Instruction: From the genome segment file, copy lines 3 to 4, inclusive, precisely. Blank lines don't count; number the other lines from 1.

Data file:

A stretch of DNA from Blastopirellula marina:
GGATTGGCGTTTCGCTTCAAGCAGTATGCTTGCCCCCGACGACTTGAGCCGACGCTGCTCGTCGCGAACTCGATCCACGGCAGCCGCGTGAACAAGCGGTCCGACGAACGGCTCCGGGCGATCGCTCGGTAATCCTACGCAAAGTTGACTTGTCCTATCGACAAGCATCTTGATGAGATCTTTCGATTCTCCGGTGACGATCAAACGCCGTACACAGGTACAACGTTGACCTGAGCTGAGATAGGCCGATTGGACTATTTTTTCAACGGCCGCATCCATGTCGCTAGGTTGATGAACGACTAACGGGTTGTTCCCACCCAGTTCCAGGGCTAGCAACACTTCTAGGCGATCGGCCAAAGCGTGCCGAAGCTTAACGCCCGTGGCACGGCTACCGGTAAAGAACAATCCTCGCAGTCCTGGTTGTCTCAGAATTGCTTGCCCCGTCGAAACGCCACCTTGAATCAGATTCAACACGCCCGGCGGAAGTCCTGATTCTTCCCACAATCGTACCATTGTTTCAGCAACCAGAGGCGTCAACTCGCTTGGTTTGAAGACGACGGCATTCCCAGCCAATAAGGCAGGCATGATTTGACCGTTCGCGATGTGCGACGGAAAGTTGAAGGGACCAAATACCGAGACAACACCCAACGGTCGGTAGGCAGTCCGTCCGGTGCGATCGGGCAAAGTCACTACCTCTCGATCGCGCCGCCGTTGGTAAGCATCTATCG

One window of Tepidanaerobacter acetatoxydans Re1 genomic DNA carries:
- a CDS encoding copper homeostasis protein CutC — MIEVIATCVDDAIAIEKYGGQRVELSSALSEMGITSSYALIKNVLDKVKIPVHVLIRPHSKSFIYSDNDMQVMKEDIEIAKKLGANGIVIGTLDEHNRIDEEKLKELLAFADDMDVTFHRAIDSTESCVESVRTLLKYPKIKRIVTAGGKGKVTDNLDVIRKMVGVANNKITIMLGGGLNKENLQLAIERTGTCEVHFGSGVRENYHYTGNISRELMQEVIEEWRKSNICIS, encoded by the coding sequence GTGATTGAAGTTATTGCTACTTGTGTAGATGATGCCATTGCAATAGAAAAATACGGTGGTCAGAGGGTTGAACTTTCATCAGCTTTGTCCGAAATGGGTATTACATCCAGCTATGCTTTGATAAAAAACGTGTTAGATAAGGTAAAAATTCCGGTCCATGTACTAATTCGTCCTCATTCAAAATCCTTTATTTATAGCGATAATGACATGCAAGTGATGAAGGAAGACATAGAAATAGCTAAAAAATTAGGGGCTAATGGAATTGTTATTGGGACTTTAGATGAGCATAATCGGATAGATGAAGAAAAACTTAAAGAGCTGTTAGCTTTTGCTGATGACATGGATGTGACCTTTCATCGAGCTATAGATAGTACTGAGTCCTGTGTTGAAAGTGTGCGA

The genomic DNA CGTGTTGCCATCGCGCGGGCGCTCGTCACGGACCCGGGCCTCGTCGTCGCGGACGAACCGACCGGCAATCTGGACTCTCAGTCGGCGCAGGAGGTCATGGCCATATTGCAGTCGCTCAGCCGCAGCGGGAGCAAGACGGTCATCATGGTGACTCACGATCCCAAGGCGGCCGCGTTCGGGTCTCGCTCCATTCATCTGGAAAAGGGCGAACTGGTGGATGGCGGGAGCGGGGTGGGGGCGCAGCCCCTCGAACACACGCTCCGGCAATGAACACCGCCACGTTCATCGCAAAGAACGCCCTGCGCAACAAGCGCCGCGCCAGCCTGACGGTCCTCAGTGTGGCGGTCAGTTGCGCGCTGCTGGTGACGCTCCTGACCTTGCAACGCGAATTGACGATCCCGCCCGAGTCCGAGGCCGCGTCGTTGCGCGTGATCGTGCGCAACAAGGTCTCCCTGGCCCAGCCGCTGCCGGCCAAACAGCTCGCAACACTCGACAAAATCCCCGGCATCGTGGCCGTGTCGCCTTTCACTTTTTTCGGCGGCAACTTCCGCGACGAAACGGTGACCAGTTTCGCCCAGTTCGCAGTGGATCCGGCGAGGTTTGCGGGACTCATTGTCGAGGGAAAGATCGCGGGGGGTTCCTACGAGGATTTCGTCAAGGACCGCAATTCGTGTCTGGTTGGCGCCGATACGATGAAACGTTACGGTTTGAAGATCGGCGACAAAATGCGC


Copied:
One window of Tepidanaerobacter acetatoxydans Re1 genomic DNA carries:
- a CDS encoding copper homeostasis protein CutC — MIEVIATCVDDAIAIEKYGGQRVELSSALSEMGITSSYALIKNVLDKVKIPVHVLIRPHSKSFIYSDNDMQVMKEDIEIAKKLGANGIVIGTLDEHNRIDEEKLKELLAFADDMDVTFHRAIDSTESCVESVRTLLKYPKIKRIVTAGGKGKVTDNLDVIRKMVGVANNKITIMLGGGLNKENLQLAIERTGTCEVHFGSGVRENYHYTGNISRELMQEVIEEWRKSNICIS, encoded by the coding sequence GTGATTGAAGTTATTGCTACTTGTGTAGATGATGCCATTGCAATAGAAAAATACGGTGGTCAGAGGGTTGAACTTTCATCAGCTTTGTCCGAAATGGGTATTACATCCAGCTATGCTTTGATAAAAAACGTGTTAGATAAGGTAAAAATTCCGGTCCATGTACTAATTCGTCCTCATTCAAAATCCTTTATTTATAGCGATAATGACATGCAAGTGATGAAGGAAGACATAGAAATAGCTAAAAAATTAGGGGCTAATGGAATTGTTATTGGGACTTTAGATGAGCATAATCGGATAGATGAAGAAAAACTTAAAGAGCTGTTAGCTTTTGCTGATGACATGGATGTGACCTTTCATCGAGCTATAGATAGTACTGAGTCCTGTGTTGAAAGTGTGCGA